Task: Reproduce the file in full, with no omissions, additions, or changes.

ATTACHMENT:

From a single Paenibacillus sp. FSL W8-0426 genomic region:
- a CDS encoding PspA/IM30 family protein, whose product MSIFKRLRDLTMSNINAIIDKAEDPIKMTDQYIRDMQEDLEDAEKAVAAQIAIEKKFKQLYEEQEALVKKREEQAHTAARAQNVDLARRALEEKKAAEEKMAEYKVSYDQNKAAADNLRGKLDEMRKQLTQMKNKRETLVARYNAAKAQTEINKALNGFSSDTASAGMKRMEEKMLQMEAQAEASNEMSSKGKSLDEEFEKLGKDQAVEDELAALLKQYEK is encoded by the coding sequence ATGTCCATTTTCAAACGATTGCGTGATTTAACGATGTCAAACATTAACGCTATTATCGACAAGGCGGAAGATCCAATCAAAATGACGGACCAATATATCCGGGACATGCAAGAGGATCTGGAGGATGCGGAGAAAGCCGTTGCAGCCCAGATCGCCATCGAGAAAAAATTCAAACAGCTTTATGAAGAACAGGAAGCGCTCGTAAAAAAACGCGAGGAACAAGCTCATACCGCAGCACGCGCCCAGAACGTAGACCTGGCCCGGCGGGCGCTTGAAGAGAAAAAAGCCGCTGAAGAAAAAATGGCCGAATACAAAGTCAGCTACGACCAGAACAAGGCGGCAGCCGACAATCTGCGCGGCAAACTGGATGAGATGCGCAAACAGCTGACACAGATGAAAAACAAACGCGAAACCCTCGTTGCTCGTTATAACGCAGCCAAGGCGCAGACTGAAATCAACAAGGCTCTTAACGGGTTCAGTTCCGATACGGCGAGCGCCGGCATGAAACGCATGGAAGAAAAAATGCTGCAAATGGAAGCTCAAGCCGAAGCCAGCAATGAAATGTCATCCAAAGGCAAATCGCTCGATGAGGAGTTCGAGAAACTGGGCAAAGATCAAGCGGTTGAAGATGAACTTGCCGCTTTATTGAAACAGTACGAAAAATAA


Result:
From a single Paenibacillus sp. FSL W8-0426 genomic region:
- a CDS encoding PspA/IM30 family protein, whose product MSIFKRLRDLTMSNINAIIDKAEDPIKMTDQYIRDMQEDLEDAEKAVAAQIAIEKKFKQLYEEQEALVKKREEQAHTAARAQNVDLARRALEEKKAAEEKMAEYKVSYDQNKAAADNLRGKLDEMRKQLTQMKNKRETLVARYNAAKAQTEINKALNGFSSDTASAGMKRMEEKMLQMEAQAEASNEMSSKGKSLDEEFEKLGKDQAVEDELAALLKQYEK is encoded by the coding sequence ATGTCCATTTTCAAACGATTGCGTGATTTAACGATGTCAAACATTAACGCTATTATCGACAAGGCGGAAGATCCAATCAAAATGACGGACCAATATATCCGGGACATGCAAGAGGATCTGGAGGATGCGGAGAAAGCCGTTGCAGCCCAGATCGCCATCGAGAAAAAATTCAAACAGCTTTATGAAGAACAGGAAGCGCTCGTAAAAAAACGCGAGGAACAAGCTCATACCGCAGCACGCGCCCAGAACGTAGACCTGGCCCGGCGGGCGCTTGAAGAGAAAAAAGCCGCTGAAGAAAAAATGGCCGAATACAAAGTCAGCTACGACCAGAACAAGGCGGCAGCCGACAATCTGCGCGGCAAACTGGATGAGATGCGCAAACAGCTGACACAGATGAAAAACAAACGCGAAACCCTCGTTGCTCGTTATAACGCAGCCAAGGCGCAGACTGAAATCAACAAGGCTCTTAACGGGTTCAGTTCCGATACGGCGAGCGCCGGCATGAAACGCATGGAAGAAAAAATGCTGCAAATGGAAGCTCAAGCCGAAGCCAGCAATGAAATGTCATCCAAAGGCAAATCGCTCGATGAGGAGTTCGAGAAACTGGGCAAAGATCAAGCGGTTGAAGATGAACTTGCCGCTTTATTGAAACAGTACGAAAAATAA